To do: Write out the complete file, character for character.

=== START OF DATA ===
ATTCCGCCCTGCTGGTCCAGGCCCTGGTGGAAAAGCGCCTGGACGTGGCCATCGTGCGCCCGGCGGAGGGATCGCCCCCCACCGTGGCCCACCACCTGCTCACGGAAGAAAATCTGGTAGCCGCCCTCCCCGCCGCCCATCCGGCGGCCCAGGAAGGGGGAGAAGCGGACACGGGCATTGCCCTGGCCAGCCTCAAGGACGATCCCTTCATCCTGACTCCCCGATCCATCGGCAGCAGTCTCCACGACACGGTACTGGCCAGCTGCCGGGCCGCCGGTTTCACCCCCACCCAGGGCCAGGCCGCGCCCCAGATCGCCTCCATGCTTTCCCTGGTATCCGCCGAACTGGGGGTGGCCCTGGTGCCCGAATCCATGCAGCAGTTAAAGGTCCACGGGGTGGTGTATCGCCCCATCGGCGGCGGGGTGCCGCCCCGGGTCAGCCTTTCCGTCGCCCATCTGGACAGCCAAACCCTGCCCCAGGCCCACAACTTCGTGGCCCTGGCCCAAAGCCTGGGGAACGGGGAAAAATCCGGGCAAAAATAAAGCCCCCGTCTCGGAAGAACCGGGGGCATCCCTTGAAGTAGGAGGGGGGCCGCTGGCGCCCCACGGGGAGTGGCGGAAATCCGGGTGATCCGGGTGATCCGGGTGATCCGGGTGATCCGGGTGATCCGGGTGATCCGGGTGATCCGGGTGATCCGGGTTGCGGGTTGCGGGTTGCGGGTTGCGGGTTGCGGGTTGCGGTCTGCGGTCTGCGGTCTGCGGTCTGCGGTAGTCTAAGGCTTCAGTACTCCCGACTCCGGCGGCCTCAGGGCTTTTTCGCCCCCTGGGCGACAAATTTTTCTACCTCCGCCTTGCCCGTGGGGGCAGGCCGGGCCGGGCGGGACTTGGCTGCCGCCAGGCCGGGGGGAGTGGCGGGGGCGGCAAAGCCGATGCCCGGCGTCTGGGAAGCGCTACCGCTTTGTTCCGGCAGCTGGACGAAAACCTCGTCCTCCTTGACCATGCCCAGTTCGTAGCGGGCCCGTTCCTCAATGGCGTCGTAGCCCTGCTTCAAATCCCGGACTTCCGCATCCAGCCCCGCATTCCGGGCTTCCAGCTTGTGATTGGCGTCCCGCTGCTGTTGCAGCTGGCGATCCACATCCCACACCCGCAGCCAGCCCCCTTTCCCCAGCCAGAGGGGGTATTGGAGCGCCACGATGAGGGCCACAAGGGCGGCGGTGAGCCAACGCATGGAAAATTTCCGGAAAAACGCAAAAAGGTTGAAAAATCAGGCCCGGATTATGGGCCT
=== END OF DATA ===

ATTCCGCCCTGCTGGTCCAGGCCCTGGTGGAAAAGCGCCTGGACGTGGCCATCGTGCGCCCGGCGGAGGGATCGCCCCCCACCGTGGCCCACCACCTGCTCACGGAAGAAAATCTGGTAGCCGCCCTCCCCGCCGCCCATCCGGCGGCCCAGGAAGGGGGAGAAGCGGACACGGGCATTGCCCTGGCCAGCCTCAAGGACGATCCCTTCATCCTGACTCCCCGATCCATCGGCAGCAGTCTCCACGACACGGTACTGGCCAGCTGCCGGGCCGCCGGTTTCACCCCCACCCAGGGCCAGGCCGCGCCCCAGATCGCCTCCATGCTTTCCCTGGTATCCGCCGAACTGGGGGTGGCCCTGGTGCCCGAATCCATGCAGCAGTTAAAGGTCCACGGGGTGGTGTATCGCCCCATCGGCGGCGGGGTGCCGCCCCGGGTCAGCCTTTCCGTCGCCCATCTGGACAGCCAAACCCTGCCCCAGGCCCACAACTTCGTGGCCCTGGCCCAAAGCCTGGGGAACGGGGAAAAATCCGGGCAAAAATAAAGCCCCCGTCTCGGAAGAACCGGGGGCATCCCTTGAAGTAGGAGGGGGGCCGCTGGCGCCCCACGGGGAGTGGCGGAAATCCGGGTGATCCGGGTGATCCGGGTGATCCGGGTGATCCGGGTGATCCGGGTGATCCGGGTGATCCGGGTGATCCGGGTTGCGGGTTGCGGGTTGCGGGTTGCGGGTTGCGGGTTGCGGTCTGCGGTCTGCGGTCTGCGGTCTGCGGTAGTCTAAGGCTTCAGTACTCCCGACTCCGGCGGCCTCAGGGCTTTTTCGCCCCCTGGGCGACAAATTTTTCTACCTCCGCCTTGCCCGTGGGGGCAGGCCGGGCCGGGCGGGACTTGGCTGCCGCCAGGCCGGGGGGAGTGGCGGGGGCGGCAAAGCCGATGCCCGGCGTCTGGGAAGCGCTACCGCTTTGTTCCGGCAGCTGGACGAAAACCTCGTCCTCCTTGACCATGCCCAGTTCGTAGCGGGCCCGTTCCTCAATGGCGTCGTAGCCCTGCTTCAAATCCCGGACTTCCGCATCCAGCCCCGCATTCCGGGCTTCCAGCTTGTGATTGGCGTCCCGCTGCTGTTGCAGCTGGCGATCCACATCCCACACCCGCAGCCAGCCCCCTTTCCCCAGCCAGAGGGGGTATTGGAGCGCCACGATGAGGGCCACAAGGGCGGCGGTGAGCCAACGCATGGAAAATTTCCGGAAAAACGCAAAAAGGTTGAAAAATCAGGCCCGGATTATGGGCCT